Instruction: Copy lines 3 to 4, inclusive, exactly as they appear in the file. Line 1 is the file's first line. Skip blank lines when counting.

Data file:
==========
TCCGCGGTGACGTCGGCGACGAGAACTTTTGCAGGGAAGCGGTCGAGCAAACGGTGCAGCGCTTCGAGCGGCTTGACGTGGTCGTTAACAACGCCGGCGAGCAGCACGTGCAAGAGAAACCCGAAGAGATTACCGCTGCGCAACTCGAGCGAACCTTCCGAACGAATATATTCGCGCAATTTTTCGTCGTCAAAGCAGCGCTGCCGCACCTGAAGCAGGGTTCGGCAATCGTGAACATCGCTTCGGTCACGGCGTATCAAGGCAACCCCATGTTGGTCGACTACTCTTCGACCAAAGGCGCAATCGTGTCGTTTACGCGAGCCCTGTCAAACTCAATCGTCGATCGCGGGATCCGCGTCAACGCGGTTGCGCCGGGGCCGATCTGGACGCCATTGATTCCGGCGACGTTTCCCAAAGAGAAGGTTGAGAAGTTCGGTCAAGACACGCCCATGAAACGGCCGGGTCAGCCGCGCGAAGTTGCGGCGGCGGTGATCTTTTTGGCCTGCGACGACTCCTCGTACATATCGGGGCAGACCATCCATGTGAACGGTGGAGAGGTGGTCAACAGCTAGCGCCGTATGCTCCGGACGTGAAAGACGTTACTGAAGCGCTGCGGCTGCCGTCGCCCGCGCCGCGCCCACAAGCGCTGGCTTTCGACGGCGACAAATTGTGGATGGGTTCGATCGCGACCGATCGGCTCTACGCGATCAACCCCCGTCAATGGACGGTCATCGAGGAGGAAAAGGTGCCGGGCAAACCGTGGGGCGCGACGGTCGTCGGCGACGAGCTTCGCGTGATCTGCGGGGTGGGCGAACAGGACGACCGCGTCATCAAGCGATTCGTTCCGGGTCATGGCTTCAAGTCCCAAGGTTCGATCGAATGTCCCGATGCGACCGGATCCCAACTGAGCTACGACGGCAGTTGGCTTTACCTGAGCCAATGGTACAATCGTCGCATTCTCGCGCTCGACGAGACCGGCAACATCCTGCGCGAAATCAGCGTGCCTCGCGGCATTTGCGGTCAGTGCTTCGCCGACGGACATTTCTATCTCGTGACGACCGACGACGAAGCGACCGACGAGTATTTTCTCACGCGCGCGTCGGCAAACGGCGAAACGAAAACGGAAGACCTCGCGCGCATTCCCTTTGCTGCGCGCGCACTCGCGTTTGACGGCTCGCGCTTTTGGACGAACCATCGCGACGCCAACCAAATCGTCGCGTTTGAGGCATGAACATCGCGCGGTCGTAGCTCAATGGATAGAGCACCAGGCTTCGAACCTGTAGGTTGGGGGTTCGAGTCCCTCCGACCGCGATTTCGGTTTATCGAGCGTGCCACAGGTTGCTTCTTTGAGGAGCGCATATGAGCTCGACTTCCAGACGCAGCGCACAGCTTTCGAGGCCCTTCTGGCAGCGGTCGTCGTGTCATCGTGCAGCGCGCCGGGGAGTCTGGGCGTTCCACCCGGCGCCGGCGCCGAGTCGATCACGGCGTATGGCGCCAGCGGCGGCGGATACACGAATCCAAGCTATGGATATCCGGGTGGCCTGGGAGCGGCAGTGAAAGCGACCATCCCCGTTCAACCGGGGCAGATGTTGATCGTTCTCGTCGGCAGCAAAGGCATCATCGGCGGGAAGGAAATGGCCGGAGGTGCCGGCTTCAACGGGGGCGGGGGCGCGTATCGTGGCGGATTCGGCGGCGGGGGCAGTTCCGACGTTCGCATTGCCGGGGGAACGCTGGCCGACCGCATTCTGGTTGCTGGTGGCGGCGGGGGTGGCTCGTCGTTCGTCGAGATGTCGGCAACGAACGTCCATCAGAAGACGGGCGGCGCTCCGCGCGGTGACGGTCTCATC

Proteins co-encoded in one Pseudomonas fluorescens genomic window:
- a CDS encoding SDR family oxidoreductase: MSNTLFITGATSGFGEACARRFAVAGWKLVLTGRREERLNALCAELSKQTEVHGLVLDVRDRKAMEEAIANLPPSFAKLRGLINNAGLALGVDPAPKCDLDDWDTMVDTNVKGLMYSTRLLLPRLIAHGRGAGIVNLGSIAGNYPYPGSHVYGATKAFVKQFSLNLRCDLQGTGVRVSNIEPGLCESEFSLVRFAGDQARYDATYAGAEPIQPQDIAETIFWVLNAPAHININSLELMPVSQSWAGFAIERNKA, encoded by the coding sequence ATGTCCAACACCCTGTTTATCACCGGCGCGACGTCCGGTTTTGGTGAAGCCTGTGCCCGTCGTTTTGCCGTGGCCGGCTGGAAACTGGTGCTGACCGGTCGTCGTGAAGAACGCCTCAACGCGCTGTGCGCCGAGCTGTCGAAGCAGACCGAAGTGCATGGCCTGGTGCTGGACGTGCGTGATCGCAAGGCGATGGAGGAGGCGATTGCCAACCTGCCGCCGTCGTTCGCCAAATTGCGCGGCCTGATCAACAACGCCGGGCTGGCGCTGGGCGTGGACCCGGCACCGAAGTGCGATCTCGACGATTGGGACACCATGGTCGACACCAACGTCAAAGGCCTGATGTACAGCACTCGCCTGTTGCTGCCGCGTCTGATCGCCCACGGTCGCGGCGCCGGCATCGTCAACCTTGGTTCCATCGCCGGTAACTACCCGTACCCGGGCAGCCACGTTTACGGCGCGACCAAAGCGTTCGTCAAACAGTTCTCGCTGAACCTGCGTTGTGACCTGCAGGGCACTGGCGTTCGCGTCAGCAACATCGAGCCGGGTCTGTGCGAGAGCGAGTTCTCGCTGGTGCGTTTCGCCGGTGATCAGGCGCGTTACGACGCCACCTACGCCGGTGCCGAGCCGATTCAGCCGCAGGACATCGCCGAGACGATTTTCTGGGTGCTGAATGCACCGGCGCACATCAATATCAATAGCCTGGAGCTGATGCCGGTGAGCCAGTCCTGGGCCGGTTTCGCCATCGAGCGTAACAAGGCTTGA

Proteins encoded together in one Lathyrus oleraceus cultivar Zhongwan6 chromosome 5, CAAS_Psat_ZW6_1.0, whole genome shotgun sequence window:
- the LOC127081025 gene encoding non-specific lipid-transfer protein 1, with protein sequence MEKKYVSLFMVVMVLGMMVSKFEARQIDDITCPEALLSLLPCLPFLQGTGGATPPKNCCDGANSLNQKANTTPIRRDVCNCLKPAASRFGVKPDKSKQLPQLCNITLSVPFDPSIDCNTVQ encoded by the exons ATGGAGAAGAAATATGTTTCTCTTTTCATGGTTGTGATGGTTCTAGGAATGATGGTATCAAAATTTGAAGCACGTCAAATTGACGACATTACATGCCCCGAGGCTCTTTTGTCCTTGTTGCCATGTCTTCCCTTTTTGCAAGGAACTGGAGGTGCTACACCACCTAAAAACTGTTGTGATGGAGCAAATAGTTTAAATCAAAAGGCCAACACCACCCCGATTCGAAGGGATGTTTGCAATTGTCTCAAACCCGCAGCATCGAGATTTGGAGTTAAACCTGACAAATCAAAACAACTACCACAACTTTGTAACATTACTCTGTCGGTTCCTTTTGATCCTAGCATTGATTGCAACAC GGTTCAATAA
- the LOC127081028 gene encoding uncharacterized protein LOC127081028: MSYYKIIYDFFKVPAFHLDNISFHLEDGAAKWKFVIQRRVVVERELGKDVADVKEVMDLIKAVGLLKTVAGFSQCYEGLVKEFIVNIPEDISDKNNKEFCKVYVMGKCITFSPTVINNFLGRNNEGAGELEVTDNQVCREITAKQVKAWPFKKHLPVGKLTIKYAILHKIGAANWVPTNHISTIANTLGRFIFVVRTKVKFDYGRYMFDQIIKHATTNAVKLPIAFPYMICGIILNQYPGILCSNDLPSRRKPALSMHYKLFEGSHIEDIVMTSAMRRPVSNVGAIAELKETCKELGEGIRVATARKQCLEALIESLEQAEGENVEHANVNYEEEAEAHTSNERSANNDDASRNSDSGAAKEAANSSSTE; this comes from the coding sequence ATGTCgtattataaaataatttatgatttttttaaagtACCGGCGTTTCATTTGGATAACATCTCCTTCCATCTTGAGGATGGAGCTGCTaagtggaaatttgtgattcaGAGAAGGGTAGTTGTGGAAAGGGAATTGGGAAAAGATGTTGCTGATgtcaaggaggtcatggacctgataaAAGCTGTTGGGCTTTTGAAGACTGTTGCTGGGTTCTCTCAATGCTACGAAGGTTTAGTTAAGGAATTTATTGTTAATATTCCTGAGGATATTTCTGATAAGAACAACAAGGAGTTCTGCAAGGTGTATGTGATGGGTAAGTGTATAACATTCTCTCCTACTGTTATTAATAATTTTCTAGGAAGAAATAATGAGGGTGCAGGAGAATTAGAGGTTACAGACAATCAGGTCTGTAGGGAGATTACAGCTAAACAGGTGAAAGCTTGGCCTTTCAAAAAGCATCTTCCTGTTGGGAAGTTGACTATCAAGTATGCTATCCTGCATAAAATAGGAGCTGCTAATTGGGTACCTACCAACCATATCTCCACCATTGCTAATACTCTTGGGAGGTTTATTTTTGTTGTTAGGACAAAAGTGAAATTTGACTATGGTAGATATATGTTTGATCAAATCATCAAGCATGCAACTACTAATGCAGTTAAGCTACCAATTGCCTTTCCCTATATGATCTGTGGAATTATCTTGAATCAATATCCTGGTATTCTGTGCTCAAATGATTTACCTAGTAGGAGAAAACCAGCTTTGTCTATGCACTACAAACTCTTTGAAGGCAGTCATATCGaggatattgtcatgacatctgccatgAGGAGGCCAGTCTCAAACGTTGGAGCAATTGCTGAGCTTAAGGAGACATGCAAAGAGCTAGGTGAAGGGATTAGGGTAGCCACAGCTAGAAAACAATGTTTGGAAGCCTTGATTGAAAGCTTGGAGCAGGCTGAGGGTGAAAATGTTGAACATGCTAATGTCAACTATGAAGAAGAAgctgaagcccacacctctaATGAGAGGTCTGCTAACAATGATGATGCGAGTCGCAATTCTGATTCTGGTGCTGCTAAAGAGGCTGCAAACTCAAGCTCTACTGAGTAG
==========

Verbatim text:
- a CDS encoding SDR family oxidoreductase: MSNTLFITGATSGFGEACARRFAVAGWKLVLTGRREERLNALCAELSKQTEVHGLVLDVRDRKAMEEAIANLPPSFAKLRGLINNAGLALGVDPAPKCDLDDWDTMVDTNVKGLMYSTRLLLPRLIAHGRGAGIVNLGSIAGNYPYPGSHVYGATKAFVKQFSLNLRCDLQGTGVRVSNIEPGLCESEFSLVRFAGDQARYDATYAGAEPIQPQDIAETIFWVLNAPAHININSLELMPVSQSWAGFAIERNKA, encoded by the coding sequence ATGTCCAACACCCTGTTTATCACCGGCGCGACGTCCGGTTTTGGTGAAGCCTGTGCCCGTCGTTTTGCCGTGGCCGGCTGGAAACTGGTGCTGACCGGTCGTCGTGAAGAACGCCTCAACGCGCTGTGCGCCGAGCTGTCGAAGCAGACCGAAGTGCATGGCCTGGTGCTGGACGTGCGTGATCGCAAGGCGATGGAGGAGGCGATTGCCAACCTGCCGCCGTCGTTCGCCAAATTGCGCGGCCTGATCAACAACGCCGGGCTGGCGCTGGGCGTGGACCCGGCACCGAAGTGCGATCTCGACGATTGGGACACCATGGTCGACACCAACGTCAAAGGCCTGATGTACAGCACTCGCCTGTTGCTGCCGCGTCTGATCGCCCACGGTCGCGGCGCCGGCATCGTCAACCTTGGTTCCATCGCCGGTAACTACCCGTACCCGGGCAGCCACGTTTACGGCGCGACCAAAGCGTTCGTCAAACAGTTCTCGCTGAACCTGCGTTGTGACCTGCAGGGCACTGGCGTTCGCGTCAGCAACATCGAGCCGGGTCTGTGCGAGAGCGAGTTCTCGCTGGTGCGTTTCGCCGGTGATCAGGCGCGTTACGACGCCACCTACGCCGGTGCCGAGCCGATTCAGCCGCAGGACATCGCCGAGACGATTTTCTGGGTGCTGAATGCACCGGCGCACATCAATATCAATAGCCTGGAGCTGATGCCGGTGAGCCAGTCCTGGGCCGGTTTCGCCATCGAGCGTAACAAGGCTTGA

Proteins encoded together in one Lathyrus oleraceus cultivar Zhongwan6 chromosome 5, CAAS_Psat_ZW6_1.0, whole genome shotgun sequence window: